I’d barely reached consciousness when I was
told my aim in life was to be a boy
who seemed to me a god, whose light I was
to follow, who’d always care for me most
Why then am I now exiled
from the welcome retreat, sanctuary.
What stern decree has forbid my support,
daylight; lost, I stumble like one gone blind.
If we found ourselves inseparable through
passion and our vows, why have we parted?
what malign enemy has cut us off?
If his life fed my frail woman’s body,
if I was born for him, was his, and he’s
taken from me, with his death I must die.
Italian Renaissance poet Vittoria Colonna, was born into Rome’s powerful Colonna family in 1490. In 1509 she married Francesco Ferrante D’Avalos, the Marquis of Pescara. Six years later D’Avalos, a Roman General known for his bravery and valor died from injuries sustained at the battle of Pavia. Despite pressure from her family and from the Pope, Vittoria refused to remarry, instead she devoted her life to, religion, reform and literature. The first woman of her day to have prose and poetry published, her writings give today’s readers an unusual and rare glimpse into the mind of an Italian Renaissance woman.
Vittoria Colonna was a friend and patron to some of the most renowned philosophers and artists of her time and she was the object of Michelangelo’s greatest and most enduring love affair. Joanna O. Long’s “Then Came Michelangelo” tells the story of that love affair and how it affected the art and spirituality of Michelangelo. First meeting when the artist was 62 and Vittoria was 47 their love for each other grew and endured throughout the remainder of their lives.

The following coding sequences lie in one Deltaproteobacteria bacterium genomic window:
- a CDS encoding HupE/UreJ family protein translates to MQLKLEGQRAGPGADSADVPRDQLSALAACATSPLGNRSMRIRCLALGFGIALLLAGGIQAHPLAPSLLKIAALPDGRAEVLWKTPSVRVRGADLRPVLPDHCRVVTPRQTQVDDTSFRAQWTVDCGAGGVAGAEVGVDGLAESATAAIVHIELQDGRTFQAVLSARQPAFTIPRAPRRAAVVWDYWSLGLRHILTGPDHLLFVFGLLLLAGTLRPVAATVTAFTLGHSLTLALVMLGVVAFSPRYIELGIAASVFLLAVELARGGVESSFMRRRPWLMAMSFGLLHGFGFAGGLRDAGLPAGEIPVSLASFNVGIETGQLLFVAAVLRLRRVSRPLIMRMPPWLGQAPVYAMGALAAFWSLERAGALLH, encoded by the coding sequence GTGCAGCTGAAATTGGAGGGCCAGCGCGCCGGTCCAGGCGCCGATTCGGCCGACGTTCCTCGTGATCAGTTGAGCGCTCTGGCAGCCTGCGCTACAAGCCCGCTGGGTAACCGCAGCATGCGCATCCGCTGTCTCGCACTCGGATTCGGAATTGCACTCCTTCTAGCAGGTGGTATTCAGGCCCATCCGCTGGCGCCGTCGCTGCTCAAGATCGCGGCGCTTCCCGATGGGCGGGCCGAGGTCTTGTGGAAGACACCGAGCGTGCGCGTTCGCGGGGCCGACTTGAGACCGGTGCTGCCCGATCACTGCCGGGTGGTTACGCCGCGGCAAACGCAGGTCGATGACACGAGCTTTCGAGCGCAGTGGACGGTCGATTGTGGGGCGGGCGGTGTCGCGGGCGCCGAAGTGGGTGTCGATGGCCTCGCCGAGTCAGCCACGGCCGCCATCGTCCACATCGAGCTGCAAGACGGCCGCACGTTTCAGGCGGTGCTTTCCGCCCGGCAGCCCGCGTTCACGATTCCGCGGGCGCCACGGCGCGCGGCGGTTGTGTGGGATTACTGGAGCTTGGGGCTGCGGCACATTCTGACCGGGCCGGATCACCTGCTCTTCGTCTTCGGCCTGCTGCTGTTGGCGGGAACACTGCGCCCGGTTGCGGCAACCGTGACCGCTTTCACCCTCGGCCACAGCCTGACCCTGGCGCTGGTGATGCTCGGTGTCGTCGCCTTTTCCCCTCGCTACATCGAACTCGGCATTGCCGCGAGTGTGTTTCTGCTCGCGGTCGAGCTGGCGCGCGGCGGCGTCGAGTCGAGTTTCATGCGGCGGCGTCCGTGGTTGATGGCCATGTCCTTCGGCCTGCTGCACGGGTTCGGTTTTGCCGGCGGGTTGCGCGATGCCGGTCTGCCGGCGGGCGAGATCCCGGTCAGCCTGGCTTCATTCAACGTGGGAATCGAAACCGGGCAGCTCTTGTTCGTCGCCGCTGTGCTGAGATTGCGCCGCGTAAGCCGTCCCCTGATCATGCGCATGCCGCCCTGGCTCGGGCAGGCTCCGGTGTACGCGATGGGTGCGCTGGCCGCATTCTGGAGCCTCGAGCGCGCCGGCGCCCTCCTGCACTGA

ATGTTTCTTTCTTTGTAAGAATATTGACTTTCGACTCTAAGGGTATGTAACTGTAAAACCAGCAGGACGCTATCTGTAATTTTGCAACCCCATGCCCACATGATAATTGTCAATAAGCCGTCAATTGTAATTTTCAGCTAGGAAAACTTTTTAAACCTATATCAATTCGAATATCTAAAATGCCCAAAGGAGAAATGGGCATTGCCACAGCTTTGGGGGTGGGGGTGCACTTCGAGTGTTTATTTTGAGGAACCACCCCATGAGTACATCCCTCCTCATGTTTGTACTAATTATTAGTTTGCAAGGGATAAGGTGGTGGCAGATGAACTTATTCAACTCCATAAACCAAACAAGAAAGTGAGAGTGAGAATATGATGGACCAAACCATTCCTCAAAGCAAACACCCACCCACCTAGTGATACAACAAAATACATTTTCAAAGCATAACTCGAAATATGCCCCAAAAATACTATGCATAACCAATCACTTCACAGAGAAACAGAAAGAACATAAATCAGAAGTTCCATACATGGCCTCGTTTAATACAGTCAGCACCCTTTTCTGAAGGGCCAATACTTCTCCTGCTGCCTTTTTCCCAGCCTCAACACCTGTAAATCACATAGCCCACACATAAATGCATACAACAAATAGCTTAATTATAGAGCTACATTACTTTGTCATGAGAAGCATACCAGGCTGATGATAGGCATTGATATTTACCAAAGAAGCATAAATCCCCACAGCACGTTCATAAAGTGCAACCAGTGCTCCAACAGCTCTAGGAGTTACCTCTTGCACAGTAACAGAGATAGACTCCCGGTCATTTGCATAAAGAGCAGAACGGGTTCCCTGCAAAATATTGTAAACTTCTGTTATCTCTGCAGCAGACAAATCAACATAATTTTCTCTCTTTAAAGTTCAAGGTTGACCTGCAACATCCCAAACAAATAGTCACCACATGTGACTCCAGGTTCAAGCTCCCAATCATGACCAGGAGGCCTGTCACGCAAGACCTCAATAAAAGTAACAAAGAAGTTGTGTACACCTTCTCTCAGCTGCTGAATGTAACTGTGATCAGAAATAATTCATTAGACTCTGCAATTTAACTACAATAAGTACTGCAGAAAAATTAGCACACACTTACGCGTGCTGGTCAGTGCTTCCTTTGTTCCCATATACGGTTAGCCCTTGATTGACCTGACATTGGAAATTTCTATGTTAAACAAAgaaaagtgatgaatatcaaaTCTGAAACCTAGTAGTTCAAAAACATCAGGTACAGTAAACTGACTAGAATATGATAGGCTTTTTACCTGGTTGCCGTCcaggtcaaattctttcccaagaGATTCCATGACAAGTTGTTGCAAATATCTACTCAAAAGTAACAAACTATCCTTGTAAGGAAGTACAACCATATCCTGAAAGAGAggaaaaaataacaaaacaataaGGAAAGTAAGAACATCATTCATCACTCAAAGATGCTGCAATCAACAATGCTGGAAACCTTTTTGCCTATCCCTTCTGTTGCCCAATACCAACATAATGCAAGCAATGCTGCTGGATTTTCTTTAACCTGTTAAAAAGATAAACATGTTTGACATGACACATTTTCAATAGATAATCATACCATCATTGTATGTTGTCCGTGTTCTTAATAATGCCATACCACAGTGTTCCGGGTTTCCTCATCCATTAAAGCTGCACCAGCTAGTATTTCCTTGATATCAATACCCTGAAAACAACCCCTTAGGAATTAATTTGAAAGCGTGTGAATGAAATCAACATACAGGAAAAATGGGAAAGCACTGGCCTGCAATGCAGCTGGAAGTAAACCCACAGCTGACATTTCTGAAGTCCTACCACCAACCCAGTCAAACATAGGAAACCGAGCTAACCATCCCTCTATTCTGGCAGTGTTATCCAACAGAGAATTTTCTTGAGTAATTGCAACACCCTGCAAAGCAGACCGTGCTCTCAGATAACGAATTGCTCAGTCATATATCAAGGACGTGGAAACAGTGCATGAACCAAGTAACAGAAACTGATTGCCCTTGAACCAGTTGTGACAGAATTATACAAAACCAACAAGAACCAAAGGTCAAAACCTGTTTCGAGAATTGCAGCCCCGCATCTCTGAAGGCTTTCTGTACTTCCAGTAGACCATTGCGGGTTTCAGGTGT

Already fascinated by Vittoria Colonna for her influence on Michelangelo, Joanna Long was inspired to write “Then Came Michelangelo” after visiting Rome and the Sistine Chapel in 2001. After touring Rome and Florence with a Christian art study group she encountered several sites that at one time would have been familiar to both Vittoria and Michelangelo. After arriving home to Tennessee she was able to “channel” the two lovers as she researched and wrote this book.
Author, Joanna Long who is also a visual artist wrote that “sometimes words on paper spill over into images, demanding a life in another medium.” Mother to daughters, Ann, Margie and Kate, Ms. Long lives in Nashville Tennessee where she is a member of the Tennessee Art League.
Published in Nashville, “Then Came Michelangelo” can be purchased online at Publishedbywestview.com